Chemical potential and quantum Hall ferromagnetism in bilayer graphene

Science  04 Jul 2014:
Vol. 345, Issue 6192, pp. 58-61
DOI: 10.1126/science.1251003

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Breaking down graphene degeneracy

Bilayer graphene has two layers of hexagonally arranged carbon atoms stacked on top of each other in a staggered configuration. This spatial arrangement results in degenerate electronic states: distinct states that have the same energy. Interaction between electrons can cause the states to separate in energy, and so can external fields (see the Perspective by LeRoy and Yankowitz). Kou et al., Lee et al., and Maher et al. used three distinct experimental setups that clarify different parameter regimes of bilayer graphene.

Science, this issue p. 55, p. 58, p. 61; see also p. 31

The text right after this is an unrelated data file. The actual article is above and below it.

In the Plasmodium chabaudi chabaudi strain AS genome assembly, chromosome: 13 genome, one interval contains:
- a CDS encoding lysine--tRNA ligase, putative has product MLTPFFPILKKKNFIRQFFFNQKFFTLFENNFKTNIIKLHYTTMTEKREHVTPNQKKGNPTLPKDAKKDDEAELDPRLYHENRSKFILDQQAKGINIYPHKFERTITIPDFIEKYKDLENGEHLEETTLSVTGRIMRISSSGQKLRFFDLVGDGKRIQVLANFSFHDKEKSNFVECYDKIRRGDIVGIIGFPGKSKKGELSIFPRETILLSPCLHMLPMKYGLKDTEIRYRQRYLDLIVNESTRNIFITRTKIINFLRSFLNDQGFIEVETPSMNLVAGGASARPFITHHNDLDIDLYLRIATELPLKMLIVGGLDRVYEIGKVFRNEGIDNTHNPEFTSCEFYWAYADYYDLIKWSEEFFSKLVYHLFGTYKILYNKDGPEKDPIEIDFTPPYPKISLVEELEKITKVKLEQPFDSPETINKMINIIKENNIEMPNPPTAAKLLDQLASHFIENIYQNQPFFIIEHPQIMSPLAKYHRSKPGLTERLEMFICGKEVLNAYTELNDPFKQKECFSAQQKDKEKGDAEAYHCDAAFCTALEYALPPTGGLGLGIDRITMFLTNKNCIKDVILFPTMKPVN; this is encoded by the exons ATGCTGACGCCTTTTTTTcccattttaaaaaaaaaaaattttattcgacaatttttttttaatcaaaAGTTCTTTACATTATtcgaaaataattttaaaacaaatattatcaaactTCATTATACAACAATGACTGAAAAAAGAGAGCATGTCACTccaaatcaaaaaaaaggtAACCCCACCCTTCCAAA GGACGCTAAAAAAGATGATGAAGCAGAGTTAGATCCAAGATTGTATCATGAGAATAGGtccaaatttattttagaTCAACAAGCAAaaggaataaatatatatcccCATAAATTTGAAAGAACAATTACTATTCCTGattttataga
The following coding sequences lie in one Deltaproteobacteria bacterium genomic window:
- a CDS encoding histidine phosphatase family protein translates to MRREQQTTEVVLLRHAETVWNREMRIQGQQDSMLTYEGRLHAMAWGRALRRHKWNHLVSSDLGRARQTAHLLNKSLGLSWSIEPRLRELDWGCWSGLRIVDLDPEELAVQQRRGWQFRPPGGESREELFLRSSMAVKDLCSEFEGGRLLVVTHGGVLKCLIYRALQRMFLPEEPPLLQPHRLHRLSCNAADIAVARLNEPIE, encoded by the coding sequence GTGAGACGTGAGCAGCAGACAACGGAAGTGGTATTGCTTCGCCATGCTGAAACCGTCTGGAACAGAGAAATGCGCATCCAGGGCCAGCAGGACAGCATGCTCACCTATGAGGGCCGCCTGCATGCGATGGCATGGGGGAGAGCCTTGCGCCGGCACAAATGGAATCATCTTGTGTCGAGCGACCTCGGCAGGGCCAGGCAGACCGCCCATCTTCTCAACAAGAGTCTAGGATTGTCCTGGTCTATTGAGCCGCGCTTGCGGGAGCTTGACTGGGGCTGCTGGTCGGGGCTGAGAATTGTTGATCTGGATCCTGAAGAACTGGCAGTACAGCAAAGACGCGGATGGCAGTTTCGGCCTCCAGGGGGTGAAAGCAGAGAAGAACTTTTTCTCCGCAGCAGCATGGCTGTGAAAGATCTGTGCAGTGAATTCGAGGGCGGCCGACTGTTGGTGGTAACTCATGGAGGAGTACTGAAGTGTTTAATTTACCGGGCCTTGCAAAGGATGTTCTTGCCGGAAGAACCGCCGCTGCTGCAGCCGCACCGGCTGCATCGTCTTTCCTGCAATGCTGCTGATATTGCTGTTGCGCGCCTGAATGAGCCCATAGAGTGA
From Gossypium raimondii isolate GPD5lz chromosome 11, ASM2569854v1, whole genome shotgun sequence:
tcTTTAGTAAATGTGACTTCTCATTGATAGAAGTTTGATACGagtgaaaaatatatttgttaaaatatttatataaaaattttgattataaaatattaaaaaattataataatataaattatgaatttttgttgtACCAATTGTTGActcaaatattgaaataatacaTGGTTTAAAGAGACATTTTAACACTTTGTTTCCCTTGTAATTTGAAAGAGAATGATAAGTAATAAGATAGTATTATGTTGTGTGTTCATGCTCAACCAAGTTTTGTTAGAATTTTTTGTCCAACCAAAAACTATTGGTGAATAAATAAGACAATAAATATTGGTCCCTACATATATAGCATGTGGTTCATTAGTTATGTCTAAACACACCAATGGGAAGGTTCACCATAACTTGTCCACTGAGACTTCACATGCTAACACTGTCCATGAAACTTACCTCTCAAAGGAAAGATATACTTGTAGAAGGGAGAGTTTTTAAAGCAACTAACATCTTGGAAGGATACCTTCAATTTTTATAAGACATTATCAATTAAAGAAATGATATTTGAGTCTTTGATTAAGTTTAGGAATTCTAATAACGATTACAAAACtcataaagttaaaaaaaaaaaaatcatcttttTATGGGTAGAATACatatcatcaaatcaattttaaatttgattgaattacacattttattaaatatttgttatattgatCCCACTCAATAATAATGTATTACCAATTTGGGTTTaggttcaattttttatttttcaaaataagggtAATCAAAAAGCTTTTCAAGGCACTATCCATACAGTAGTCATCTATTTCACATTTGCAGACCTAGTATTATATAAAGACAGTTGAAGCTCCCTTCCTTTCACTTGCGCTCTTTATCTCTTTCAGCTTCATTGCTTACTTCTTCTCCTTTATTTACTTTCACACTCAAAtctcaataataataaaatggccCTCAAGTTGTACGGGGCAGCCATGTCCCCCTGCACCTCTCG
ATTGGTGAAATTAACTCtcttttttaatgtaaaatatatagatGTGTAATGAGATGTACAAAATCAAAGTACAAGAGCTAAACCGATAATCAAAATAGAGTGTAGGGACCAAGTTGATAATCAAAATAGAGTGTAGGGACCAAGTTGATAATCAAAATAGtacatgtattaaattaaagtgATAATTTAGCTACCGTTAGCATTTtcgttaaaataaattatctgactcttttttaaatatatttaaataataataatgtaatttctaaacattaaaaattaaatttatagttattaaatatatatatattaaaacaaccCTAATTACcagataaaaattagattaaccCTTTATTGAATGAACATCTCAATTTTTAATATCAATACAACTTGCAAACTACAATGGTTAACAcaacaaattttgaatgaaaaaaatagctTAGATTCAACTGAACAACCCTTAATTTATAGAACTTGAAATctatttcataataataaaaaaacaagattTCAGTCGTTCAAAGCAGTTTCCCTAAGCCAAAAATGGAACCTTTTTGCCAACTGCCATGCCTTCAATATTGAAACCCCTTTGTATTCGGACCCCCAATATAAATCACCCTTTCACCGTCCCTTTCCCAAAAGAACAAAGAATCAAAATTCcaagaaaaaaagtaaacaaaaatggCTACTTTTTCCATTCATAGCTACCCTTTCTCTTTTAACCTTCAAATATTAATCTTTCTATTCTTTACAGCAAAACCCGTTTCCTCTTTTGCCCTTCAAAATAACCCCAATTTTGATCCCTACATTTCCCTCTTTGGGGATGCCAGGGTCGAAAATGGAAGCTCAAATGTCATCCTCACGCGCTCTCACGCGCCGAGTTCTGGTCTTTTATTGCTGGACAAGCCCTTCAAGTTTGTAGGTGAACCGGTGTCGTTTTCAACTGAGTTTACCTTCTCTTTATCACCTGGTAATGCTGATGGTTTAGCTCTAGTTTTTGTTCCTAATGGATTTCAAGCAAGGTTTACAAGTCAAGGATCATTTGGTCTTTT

Bilayer graphene has a distinctive electronic structure influenced by a complex interplay between various degrees of freedom. We probed its chemical potential using double bilayer graphene heterostructures, separated by a hexagonal boron nitride dielectric. The chemical potential has a nonlinear carrier density dependence and bears signatures of electron-electron interactions. The data allowed a direct measurement of the electric field–induced bandgap at zero magnetic field, the orbital Landau level (LL) energies, and the broken-symmetry quantum Hall state gaps at high magnetic fields. We observe spin-to-valley polarized transitions for all half-filled LLs, as well as emerging phases at filling factors ν = 0 and ν = ±2. Furthermore, the data reveal interaction-driven negative compressibility and electron-hole asymmetry in N = 0, 1 LLs.

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